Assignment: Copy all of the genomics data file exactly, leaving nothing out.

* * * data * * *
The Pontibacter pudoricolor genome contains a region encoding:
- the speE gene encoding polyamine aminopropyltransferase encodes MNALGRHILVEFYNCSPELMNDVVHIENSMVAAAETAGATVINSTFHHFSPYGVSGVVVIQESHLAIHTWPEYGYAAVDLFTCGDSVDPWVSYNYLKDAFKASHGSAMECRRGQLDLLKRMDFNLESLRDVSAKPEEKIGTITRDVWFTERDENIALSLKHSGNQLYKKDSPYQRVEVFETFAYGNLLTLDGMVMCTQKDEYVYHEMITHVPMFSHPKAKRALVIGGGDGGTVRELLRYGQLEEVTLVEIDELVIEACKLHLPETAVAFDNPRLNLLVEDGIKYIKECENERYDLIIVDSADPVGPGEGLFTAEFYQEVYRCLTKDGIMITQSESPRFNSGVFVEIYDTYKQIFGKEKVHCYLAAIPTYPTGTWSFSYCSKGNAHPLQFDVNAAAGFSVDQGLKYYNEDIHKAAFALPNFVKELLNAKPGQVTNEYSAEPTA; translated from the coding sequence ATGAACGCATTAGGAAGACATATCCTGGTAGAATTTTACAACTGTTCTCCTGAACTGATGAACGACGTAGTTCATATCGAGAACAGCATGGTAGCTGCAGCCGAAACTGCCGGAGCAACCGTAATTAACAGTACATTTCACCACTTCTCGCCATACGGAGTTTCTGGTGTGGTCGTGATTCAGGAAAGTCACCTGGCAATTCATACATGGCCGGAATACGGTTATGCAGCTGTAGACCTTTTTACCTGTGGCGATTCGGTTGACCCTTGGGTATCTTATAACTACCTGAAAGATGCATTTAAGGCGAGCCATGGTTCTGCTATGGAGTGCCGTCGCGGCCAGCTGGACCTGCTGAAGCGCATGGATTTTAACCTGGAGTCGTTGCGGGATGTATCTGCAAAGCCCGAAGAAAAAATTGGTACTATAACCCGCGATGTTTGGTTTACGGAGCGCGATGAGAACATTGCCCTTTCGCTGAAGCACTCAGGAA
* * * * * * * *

The Pontibacter pudoricolor genome contains a region encoding:
- the speE gene encoding polyamine aminopropyltransferase encodes MNALGRHILVEFYNCSPELMNDVVHIENSMVAAAETAGATVINSTFHHFSPYGVSGVVVIQESHLAIHTWPEYGYAAVDLFTCGDSVDPWVSYNYLKDAFKASHGSAMECRRGQLDLLKRMDFNLESLRDVSAKPEEKIGTITRDVWFTERDENIALSLKHSGNQLYKKDSPYQRVEVFETFAYGNLLTLDGMVMCTQKDEYVYHEMITHVPMFSHPKAKRALVIGGGDGGTVRELLRYGQLEEVTLVEIDELVIEACKLHLPETAVAFDNPRLNLLVEDGIKYIKECENERYDLIIVDSADPVGPGEGLFTAEFYQEVYRCLTKDGIMITQSESPRFNSGVFVEIYDTYKQIFGKEKVHCYLAAIPTYPTGTWSFSYCSKGNAHPLQFDVNAAAGFSVDQGLKYYNEDIHKAAFALPNFVKELLNAKPGQVTNEYSAEPTA; translated from the coding sequence ATGAACGCATTAGGAAGACATATCCTGGTAGAATTTTACAACTGTTCTCCTGAACTGATGAACGACGTAGTTCATATCGAGAACAGCATGGTAGCTGCAGCCGAAACTGCCGGAGCAACCGTAATTAACAGTACATTTCACCACTTCTCGCCATACGGAGTTTCTGGTGTGGTCGTGATTCAGGAAAGTCACCTGGCAATTCATACATGGCCGGAATACGGTTATGCAGCTGTAGACCTTTTTACCTGTGGCGATTCGGTTGACCCTTGGGTATCTTATAACTACCTGAAAGATGCATTTAAGGCGAGCCATGGTTCTGCTATGGAGTGCCGTCGCGGCCAGCTGGACCTGCTGAAGCGCATGGATTTTAACCTGGAGTCGTTGCGGGATGTATCTGCAAAGCCCGAAGAAAAAATTGGTACTATAACCCGCGATGTTTGGTTTACGGAGCGCGATGAGAACATTGCCCTTTCGCTGAAGCACTCAGGAA